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Catholic Faith
Vol. 3 - #1, Jan / Feb 1997

by Fr. John A. Hardon, S.J.

Q.  If the Messiah has come and fully paid for the sin of Adam, why is it that the “lamb does not lie down with the lion,” and that wars, hatred, and hunger continue? Should not have paradise been restored? —G.V.C., California

A.  Paradise has been restored. But it is the paradise of eternity. It is not the earthly paradise which the Chosen People expected Christ to bring into the world. Moreover, Christ did restore that internal paradise which those who believe in His name experience already here on earth. It is a paradise of knowing, that thanks to Calvary, we are to experience God's blessings as the Chosen People of the new law. It is the paradise of the beatitudes. Christ promised happiness, even deep joy, in the depth of our hearts because we trust that we are in God's friendship and have the promise of eternal happiness, minus the pains of the cross, in the world to come.

Q.  Would you comment on how “affective immaturity, force of acquired habit, conditions of anxiety, or other psychological or social factors that lessen or even extenuate moral culpability” (CCC #2352) relates to the gravity of the sin of masturbation? —Anonymous

A.  Two things should be said. First of all masturbation is objectively a grave sin. A person's guilt in masturbating is always conditioned on the mental awareness of what he is doing and the emotional factors may also lessen the subjective guilt. This principle applies to all moral actions that are inherently grave sins. Secondly, the literal English translation is of the original French text of the Catechism of the Catholic Church simply says that various factors can lessen the moral culpability of masturbation without removing its guilt.

Q.  May the Rosary be prayed by priest and people before the Blessed Sacrament exposed in a monstrance upon the altar as has been done traditionally for years? Some liturgists claim that by praying the Rosary thus, the people are not focusing their prayer directly upon Christ in the Holy Eucharist. —S.M.T., Michigan

A.  Yes, by all means the Rosary not only may but should be said before the Blessed Sacrament exposed on the altar. This is true for three reasons:

  1. Except for our Lady, we would not have the Blessed Sacrament. It is she who gave her Divine Son the flesh and blood in which Christ is present in the Holy Eucharist.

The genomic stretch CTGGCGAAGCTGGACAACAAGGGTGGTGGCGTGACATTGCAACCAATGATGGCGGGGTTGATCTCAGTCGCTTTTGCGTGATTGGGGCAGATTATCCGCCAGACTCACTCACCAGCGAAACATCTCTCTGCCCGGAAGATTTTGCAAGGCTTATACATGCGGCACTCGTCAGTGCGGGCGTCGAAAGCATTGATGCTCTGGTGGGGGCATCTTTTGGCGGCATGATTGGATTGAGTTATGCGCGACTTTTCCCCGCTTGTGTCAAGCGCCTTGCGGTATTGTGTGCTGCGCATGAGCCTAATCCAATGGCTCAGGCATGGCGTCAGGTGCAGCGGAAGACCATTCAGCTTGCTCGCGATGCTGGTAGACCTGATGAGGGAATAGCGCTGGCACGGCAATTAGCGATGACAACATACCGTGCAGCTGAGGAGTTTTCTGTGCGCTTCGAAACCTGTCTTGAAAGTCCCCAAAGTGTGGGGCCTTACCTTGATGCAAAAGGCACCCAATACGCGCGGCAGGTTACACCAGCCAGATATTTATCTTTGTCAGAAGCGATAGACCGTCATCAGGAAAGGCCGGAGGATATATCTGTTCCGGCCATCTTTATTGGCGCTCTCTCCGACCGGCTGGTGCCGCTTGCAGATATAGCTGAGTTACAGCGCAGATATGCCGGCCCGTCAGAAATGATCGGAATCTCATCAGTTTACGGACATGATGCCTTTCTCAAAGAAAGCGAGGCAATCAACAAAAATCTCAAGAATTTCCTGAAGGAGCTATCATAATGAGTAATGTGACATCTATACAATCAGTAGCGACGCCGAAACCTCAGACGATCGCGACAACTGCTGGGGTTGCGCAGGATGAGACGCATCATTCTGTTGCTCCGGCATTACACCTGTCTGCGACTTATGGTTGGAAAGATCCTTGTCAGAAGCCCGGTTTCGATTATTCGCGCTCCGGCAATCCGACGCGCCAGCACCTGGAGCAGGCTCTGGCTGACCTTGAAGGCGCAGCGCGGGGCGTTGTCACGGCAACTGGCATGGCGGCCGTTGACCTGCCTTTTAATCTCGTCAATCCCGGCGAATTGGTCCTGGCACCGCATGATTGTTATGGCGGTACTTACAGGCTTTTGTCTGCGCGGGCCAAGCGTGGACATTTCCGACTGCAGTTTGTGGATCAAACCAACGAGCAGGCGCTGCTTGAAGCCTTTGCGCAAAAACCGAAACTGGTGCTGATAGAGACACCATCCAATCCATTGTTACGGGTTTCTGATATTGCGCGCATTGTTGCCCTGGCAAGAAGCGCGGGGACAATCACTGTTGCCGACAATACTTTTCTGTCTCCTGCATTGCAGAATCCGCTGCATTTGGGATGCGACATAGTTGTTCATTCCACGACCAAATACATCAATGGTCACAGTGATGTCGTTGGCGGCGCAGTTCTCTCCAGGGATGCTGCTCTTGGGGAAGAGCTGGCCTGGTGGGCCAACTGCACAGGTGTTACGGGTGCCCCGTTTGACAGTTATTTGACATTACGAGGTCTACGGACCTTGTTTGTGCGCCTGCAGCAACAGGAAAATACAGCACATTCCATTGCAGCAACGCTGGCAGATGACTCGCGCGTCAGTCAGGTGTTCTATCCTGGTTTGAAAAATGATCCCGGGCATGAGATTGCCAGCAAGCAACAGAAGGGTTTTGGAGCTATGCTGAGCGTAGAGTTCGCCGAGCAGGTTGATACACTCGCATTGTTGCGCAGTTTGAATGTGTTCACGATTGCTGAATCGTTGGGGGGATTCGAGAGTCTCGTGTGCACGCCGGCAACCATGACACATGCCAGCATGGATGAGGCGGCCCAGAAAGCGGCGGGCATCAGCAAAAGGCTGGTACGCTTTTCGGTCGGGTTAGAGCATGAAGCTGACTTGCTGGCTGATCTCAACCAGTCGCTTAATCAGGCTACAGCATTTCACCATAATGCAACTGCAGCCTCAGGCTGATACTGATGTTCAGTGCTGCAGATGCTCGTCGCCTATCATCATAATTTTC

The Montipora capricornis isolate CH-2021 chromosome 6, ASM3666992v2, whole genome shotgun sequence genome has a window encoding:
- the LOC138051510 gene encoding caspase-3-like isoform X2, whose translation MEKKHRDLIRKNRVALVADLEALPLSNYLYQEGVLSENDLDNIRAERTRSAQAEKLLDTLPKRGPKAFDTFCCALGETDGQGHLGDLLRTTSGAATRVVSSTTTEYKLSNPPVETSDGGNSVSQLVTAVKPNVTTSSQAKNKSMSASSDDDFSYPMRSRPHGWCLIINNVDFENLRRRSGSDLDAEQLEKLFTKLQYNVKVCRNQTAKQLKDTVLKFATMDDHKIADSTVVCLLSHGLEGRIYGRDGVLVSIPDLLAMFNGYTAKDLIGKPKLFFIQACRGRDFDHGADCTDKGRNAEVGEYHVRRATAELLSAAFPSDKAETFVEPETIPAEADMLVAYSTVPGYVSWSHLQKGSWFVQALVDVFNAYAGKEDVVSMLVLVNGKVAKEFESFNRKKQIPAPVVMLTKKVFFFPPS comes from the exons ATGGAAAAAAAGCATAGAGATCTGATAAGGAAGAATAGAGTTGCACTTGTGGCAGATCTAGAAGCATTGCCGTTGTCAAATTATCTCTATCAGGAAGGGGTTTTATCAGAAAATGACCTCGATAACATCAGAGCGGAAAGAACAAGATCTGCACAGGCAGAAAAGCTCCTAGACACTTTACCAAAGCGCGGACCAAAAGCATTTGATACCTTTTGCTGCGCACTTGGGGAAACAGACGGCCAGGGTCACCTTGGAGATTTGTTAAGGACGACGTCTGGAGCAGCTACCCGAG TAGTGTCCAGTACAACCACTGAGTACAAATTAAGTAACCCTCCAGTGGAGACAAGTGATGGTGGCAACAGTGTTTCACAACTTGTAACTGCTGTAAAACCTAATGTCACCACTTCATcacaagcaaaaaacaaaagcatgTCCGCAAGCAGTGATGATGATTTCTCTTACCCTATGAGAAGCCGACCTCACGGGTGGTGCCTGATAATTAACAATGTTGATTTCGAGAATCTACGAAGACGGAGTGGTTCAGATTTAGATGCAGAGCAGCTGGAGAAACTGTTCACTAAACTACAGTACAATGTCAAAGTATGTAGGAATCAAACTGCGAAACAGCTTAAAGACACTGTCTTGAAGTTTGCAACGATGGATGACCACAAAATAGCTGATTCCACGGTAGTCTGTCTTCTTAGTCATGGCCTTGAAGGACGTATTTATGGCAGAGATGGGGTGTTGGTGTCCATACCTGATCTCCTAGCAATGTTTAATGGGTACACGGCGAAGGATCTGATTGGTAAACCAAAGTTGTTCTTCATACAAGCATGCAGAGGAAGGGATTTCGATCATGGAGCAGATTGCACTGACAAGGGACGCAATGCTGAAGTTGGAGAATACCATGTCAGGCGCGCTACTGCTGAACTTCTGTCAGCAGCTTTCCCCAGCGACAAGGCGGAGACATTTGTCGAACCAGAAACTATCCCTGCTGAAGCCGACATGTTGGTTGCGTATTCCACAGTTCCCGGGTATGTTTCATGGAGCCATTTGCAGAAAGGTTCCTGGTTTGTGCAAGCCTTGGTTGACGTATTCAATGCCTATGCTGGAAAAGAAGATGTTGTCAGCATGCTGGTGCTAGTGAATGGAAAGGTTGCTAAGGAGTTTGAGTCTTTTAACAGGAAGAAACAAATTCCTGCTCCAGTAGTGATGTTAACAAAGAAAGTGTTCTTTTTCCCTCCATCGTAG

2. The mysteries of the Rosary are the mysteries of our Faith. We believe the same identical Jesus whose life, passion, death, and resurrection we commemorate in the Rosary is also present in the Blessed Sacrament.

  3. Who better than Our Lady is the model of our Faith in the Real Presence of Christ in the Blessed Sacrament? When we say the Rosary we are uniting ourselves with the Blessed Mother, expressing our faith in her Divine Son being present in the Holy Eucharist.

Q.  Is the charismatic practice known as “baptism in the Holy Spirit” 1) an integral part of either the sacrament of Baptism or Confirmation, 2) a new sacrament, 3) a part of the liturgy, or 4) an authentic Catholic practice? —K.A.K., Michigan

A.  No, the charismatic practice of baptism in the Holy Spirit is not: 1) an integral part of either the sacrament of Baptism or Confirmation, 2) a new sacrament, 3) a part of the liturgy, or 4) an authentic Catholic practice.

What is called the "baptism in the Holy Spirit" is variously interpreted by charismatics. The most common interpretation is the belief that some people receive what is called the baptism of the Holy Spirit. These would be persons who receive certain extraordinary gifts, such as those received by the Apostles on Pentecost Sunday. This claim is purely gratuitous. It is part of a larger claim by some charismatics. They say the church of the future will be the Church of the Holy Spirit and no longer the Church of the hierarchy and the sacraments instituted by Christ.

Catholic Faith
Vol. 3 - #1, Jan / Feb 1997

Copyright © 1997 by Inter Mirifica
No reproductions shall be made without prior written permission

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